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While most will recognise Seoul as the capital of K-pop, I learnt on a recent visit that there is more to the city than meets the ear. After two all-consuming days of business meetings about technology transfer, I was ready to hit the streets and sample (OK, consume) more of the local culture.

It is hard not to be overwhelmed by options in this megacity of 10 million-plus that also happens to have the world’s fastest internet and most engaged users. Indeed, when it comes to retail, virtual navigation is highly recommended before setting out. I say this with the wisdom that comes with hindsight.

Arriving by taxi at Dongdaemun market, recommended by my hotel concierge as a shopping experience that would make me forget all others (how could I resist?), I nearly collapsed from sensory overload. This “market” actually spans 10 city blocks and has 30,000 speciality shops and 26 malls, many open 24 hours a day. In my first hour at the market, I watched a modelling competition, perused plumbing supplies, ogled a wide range of oddly coloured contact lenses, snuggled with tiny furry animals in myriad pet stores, and sampled an array of hyper-sweet street desserts.

After this prelude, I was ready for some real shopping and zeroed in on some of the clothing stores. It had not occurred to me that being a westerner might limit my choices but it didn’t take long to realise that the Korean equivalent of a US clothing size 4 was an XXL, and not stocked by the majority of merchants. Overly polite and keen to be helpful, shop assistants kept pointing me in the direction of scarves, jewellery, baseball caps or other sizeless options, and, after umpteen such diversions, I decided to move on to a more tourist-oriented shopping area tailored to international body types in the popular Gangnam district.

After several failed attempts at hailing a cab in a near static line of traffic, I managed to find my way to the metro station, on to Line 3 and eventually, the Sinsa stop. Since most street signs are in Korean, it took a few left turns and road crossings before I stumbled into the retail area, at which point I felt obliged to enter the first clothing store I saw.

Yenissi is a tiny sliver of a store no more than 10ft wide, but the two eager shopkeepers quickly produced a half dozen items for me to try. Their conclusion: I shouldn’t wear shorts, don’t look good in light colours, and probably should avoid anything with lace. In spite of that, I purchased a blouse with guipure lace-lined shoulder cut-outs and poufy three-quarter length sleeves for the bargain price of Won64,000 (£37). They then graciously directed me to the city’s “it” street, Garosu-gil.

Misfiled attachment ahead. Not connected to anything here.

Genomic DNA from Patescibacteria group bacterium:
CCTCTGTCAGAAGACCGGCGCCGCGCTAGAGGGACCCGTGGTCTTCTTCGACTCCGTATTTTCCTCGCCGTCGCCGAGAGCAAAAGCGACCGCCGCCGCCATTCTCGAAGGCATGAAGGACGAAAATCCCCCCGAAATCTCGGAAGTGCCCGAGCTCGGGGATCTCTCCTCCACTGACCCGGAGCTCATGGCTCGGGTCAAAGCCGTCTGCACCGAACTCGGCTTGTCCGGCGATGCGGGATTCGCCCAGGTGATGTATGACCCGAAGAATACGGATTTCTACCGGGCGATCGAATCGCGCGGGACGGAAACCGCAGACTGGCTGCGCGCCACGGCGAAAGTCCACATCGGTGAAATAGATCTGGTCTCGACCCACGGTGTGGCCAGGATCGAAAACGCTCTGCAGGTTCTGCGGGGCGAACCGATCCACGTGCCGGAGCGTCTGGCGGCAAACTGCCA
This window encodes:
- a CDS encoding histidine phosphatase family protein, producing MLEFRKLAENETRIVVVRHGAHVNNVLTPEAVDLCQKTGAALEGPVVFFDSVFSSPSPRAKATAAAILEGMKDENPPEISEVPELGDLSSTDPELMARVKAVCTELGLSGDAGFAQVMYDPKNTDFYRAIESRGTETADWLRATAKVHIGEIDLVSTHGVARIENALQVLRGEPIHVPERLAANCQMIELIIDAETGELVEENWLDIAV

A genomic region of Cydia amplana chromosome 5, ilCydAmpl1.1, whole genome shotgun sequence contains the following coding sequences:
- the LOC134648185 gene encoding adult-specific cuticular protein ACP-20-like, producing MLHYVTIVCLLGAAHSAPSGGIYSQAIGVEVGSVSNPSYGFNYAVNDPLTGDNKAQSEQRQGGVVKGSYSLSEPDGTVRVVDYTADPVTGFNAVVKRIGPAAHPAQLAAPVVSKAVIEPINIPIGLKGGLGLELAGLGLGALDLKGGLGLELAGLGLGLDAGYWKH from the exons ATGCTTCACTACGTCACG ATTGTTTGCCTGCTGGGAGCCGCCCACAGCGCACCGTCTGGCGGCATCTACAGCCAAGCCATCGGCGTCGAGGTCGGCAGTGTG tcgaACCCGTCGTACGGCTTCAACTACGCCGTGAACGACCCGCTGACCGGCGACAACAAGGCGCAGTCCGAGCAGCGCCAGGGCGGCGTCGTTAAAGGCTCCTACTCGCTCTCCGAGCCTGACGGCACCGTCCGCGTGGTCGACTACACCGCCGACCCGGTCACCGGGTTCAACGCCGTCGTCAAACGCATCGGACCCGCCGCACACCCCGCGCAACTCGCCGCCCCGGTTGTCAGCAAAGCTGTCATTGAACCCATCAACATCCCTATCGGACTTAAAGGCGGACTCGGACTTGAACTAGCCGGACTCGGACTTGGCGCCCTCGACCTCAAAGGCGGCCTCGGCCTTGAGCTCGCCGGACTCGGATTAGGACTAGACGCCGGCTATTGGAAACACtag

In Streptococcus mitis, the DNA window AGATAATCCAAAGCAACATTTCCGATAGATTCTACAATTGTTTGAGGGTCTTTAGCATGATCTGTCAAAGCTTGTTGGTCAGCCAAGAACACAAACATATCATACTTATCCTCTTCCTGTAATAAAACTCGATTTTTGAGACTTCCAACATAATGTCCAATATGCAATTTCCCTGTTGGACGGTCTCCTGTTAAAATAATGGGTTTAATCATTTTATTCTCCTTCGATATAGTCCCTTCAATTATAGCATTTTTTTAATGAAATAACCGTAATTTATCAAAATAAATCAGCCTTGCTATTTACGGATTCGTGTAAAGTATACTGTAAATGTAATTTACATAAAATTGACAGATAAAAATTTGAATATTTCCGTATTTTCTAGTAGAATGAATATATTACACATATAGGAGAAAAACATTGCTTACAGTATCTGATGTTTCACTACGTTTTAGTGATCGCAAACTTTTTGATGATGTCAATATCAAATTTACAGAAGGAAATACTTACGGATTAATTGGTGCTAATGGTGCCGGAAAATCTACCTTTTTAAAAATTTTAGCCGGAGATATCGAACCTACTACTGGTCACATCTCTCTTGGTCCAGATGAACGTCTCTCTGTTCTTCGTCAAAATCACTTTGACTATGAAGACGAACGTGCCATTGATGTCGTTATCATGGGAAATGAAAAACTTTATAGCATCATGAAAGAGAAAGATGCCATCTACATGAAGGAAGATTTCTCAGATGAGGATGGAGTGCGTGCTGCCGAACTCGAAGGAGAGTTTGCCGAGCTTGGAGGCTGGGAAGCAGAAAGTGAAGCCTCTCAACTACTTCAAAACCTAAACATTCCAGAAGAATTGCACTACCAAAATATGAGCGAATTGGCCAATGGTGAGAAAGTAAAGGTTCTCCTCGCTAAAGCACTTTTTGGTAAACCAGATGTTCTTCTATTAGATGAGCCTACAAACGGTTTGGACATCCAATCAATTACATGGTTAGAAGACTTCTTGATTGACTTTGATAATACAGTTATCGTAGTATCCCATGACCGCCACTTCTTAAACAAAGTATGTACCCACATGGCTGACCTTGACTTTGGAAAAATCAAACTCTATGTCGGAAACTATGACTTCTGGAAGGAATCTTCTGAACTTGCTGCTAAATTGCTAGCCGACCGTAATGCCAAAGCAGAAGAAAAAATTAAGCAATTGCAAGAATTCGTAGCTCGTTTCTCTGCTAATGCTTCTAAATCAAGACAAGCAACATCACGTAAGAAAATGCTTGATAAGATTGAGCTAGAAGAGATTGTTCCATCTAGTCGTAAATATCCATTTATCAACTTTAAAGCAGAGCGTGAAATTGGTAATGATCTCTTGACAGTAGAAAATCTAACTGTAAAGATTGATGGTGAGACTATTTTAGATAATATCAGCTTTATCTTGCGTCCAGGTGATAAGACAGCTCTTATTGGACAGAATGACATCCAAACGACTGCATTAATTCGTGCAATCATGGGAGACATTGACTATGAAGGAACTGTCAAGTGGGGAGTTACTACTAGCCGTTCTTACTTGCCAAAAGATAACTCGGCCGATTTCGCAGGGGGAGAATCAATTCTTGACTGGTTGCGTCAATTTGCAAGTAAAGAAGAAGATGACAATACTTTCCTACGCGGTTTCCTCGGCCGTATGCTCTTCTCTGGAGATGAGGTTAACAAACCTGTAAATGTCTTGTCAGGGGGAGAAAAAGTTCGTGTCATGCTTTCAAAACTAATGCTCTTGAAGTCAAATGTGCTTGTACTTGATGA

All hype aside, the street actually felt a few degrees cooler than the city itself (a sweltering 32C), thanks to the ubiquitous iced coffee and shade from ginkgo trees along the sidewalks. Street vendors occupy almost every nook and cranny along the footpath and hawk inexpensive on-trend jewellery, accessories and handicrafts. For Won10,000 I bought a black and multi-neon striped cotton scarf, two stackable statement rings with black plastic flowers, and a beaded macramé friendship bracelet.

The dearth of international boutiques was unique for the main shopping drag of a capital city – and exciting. While global brands were in some of the stores, the majority of retailers were local or regional in origin (alas, no English websites), which put my shopping prowess to the test once again.

In White, for example – a clothing store with an all-white interior and virtually no white clothing – I bought a black silk long-sleeved blouse emblazoned with the words “Why So Serious?” for Won80,000 and a black short-sleeved tunic with a gold mesh V-neck for Won65,000. And what can I say about Spicy Color? An honest moniker, but with most items labelled unfairly as “one size fits all”, when in fact that means “one size fits all Koreans”. Luckily, I spotted on the sale rack a black T-shirt covered in metallic paint for the bargain price of Won25,000.

Speaking of bargains, Samsung’s latest fashion venture is called 8 Seconds, and, according to a sign at the entrance aims to be “cheaper than Zara and trendier than Uniqlo”. After eight minutes waiting to get in, I gave up.

My final stop for the day was a store called Farmer, with a frilly white cupcake display in the window. Much to my surprise (but consistent with the day’s adventures), there were no baked goods inside; instead the store was filled with handmade hair accessories. I walked away with an assortment of headbands priced from Won20,000 to Won60,000, including a thin gold band with tiny metal spikes; one in neon yellow with miniature Lego people; and a black satin band with attached good luck charms. Pity I hadn’t found the charms a little sooner.





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